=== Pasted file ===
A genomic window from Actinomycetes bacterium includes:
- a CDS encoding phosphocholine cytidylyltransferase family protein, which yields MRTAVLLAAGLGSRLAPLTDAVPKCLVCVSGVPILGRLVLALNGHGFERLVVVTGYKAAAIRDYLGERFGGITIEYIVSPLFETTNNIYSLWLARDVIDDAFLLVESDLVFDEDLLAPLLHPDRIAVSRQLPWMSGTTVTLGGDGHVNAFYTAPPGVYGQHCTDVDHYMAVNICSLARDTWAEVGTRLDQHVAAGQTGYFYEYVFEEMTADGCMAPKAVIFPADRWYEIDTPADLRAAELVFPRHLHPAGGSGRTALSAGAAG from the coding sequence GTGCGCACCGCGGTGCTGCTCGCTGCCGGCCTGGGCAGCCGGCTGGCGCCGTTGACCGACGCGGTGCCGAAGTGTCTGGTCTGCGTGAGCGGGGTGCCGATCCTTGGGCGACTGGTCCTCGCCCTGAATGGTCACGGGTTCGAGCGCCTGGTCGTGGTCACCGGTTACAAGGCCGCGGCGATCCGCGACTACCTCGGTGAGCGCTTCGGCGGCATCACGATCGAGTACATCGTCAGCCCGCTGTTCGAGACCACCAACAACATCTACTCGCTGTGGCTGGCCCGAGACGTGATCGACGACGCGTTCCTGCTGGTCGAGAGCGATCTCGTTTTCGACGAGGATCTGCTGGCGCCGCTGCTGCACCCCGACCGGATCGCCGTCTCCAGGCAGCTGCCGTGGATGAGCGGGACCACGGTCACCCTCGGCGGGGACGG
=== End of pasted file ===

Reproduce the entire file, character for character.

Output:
A genomic window from Actinomycetes bacterium includes:
- a CDS encoding phosphocholine cytidylyltransferase family protein, which yields MRTAVLLAAGLGSRLAPLTDAVPKCLVCVSGVPILGRLVLALNGHGFERLVVVTGYKAAAIRDYLGERFGGITIEYIVSPLFETTNNIYSLWLARDVIDDAFLLVESDLVFDEDLLAPLLHPDRIAVSRQLPWMSGTTVTLGGDGHVNAFYTAPPGVYGQHCTDVDHYMAVNICSLARDTWAEVGTRLDQHVAAGQTGYFYEYVFEEMTADGCMAPKAVIFPADRWYEIDTPADLRAAELVFPRHLHPAGGSGRTALSAGAAG from the coding sequence GTGCGCACCGCGGTGCTGCTCGCTGCCGGCCTGGGCAGCCGGCTGGCGCCGTTGACCGACGCGGTGCCGAAGTGTCTGGTCTGCGTGAGCGGGGTGCCGATCCTTGGGCGACTGGTCCTCGCCCTGAATGGTCACGGGTTCGAGCGCCTGGTCGTGGTCACCGGTTACAAGGCCGCGGCGATCCGCGACTACCTCGGTGAGCGCTTCGGCGGCATCACGATCGAGTACATCGTCAGCCCGCTGTTCGAGACCACCAACAACATCTACTCGCTGTGGCTGGCCCGAGACGTGATCGACGACGCGTTCCTGCTGGTCGAGAGCGATCTCGTTTTCGACGAGGATCTGCTGGCGCCGCTGCTGCACCCCGACCGGATCGCCGTCTCCAGGCAGCTGCCGTGGATGAGCGGGACCACGGTCACCCTCGGCGGGGACGG